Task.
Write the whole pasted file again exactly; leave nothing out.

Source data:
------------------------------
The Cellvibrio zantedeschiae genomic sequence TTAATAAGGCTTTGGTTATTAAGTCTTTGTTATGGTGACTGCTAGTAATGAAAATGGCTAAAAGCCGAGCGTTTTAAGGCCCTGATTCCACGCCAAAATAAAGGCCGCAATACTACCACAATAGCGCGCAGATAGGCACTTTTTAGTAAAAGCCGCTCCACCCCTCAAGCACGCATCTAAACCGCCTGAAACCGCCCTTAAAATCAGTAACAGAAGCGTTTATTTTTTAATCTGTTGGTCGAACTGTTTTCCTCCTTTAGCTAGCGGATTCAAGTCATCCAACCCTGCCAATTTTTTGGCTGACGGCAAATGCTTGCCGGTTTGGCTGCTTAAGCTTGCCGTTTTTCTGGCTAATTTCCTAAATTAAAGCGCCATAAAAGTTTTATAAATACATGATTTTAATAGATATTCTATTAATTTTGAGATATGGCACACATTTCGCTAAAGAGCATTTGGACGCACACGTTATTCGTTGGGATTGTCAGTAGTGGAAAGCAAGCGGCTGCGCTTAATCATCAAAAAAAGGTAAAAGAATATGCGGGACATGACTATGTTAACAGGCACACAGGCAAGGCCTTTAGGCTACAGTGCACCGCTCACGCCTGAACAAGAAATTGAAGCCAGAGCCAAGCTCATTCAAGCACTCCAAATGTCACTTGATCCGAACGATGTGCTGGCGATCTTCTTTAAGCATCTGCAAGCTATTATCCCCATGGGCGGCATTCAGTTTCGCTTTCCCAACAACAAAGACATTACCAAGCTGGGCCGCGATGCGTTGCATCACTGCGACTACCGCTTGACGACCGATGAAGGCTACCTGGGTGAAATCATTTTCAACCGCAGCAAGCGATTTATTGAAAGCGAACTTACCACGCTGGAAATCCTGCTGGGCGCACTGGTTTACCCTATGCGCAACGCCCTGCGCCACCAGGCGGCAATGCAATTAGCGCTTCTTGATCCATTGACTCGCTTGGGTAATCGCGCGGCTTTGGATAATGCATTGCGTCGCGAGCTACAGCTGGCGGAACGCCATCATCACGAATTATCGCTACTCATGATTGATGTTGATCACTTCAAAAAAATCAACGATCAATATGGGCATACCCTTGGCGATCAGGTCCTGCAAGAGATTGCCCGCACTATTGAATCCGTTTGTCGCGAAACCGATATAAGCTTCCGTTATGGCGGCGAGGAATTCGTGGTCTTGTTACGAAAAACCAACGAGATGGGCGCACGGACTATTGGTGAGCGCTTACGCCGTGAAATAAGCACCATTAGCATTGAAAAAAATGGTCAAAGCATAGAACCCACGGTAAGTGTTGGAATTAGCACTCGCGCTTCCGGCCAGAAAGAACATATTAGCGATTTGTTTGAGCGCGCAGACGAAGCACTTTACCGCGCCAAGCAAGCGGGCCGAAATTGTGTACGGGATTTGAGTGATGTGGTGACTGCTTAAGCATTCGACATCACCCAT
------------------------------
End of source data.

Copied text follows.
The Cellvibrio zantedeschiae genomic sequence TTAATAAGGCTTTGGTTATTAAGTCTTTGTTATGGTGACTGCTAGTAATGAAAATGGCTAAAAGCCGAGCGTTTTAAGGCCCTGATTCCACGCCAAAATAAAGGCCGCAATACTACCACAATAGCGCGCAGATAGGCACTTTTTAGTAAAAGCCGCTCCACCCCTCAAGCACGCATCTAAACCGCCTGAAACCGCCCTTAAAATCAGTAACAGAAGCGTTTATTTTTTAATCTGTTGGTCGAACTGTTTTCCTCCTTTAGCTAGCGGATTCAAGTCATCCAACCCTGCCAATTTTTTGGCTGACGGCAAATGCTTGCCGGTTTGGCTGCTTAAGCTTGCCGTTTTTCTGGCTAATTTCCTAAATTAAAGCGCCATAAAAGTTTTATAAATACATGATTTTAATAGATATTCTATTAATTTTGAGATATGGCACACATTTCGCTAAAGAGCATTTGGACGCACACGTTATTCGTTGGGATTGTCAGTAGTGGAAAGCAAGCGGCTGCGCTTAATCATCAAAAAAAGGTAAAAGAATATGCGGGACATGACTATGTTAACAGGCACACAGGCAAGGCCTTTAGGCTACAGTGCACCGCTCACGCCTGAACAAGAAATTGAAGCCAGAGCCAAGCTCATTCAAGCACTCCAAATGTCACTTGATCCGAACGATGTGCTGGCGATCTTCTTTAAGCATCTGCAAGCTATTATCCCCATGGGCGGCATTCAGTTTCGCTTTCCCAACAACAAAGACATTACCAAGCTGGGCCGCGATGCGTTGCATCACTGCGACTACCGCTTGACGACCGATGAAGGCTACCTGGGTGAAATCATTTTCAACCGCAGCAAGCGATTTATTGAAAGCGAACTTACCACGCTGGAAATCCTGCTGGGCGCACTGGTTTACCCTATGCGCAACGCCCTGCGCCACCAGGCGGCAATGCAATTAGCGCTTCTTGATCCATTGACTCGCTTGGGTAATCGCGCGGCTTTGGATAATGCATTGCGTCGCGAGCTACAGCTGGCGGAACGCCATCATCACGAATTATCGCTACTCATGATTGATGTTGATCACTTCAAAAAAATCAACGATCAATATGGGCATACCCTTGGCGATCAGGTCCTGCAAGAGATTGCCCGCACTATTGAATCCGTTTGTCGCGAAACCGATATAAGCTTCCGTTATGGCGGCGAGGAATTCGTGGTCTTGTTACGAAAAACCAACGAGATGGGCGCACGGACTATTGGTGAGCGCTTACGCCGTGAAATAAGCACCATTAGCATTGAAAAAAATGGTCAAAGCATAGAACCCACGGTAAGTGTTGGAATTAGCACTCGCGCTTCCGGCCAGAAAGAACATATTAGCGATTTGTTTGAGCGCGCAGACGAAGCACTTTACCGCGCCAAGCAAGCGGGCCGAAATTGTGTACGGGATTTGAGTGATGTGGTGACTGCTTAAGCATTCGACATCACCCAT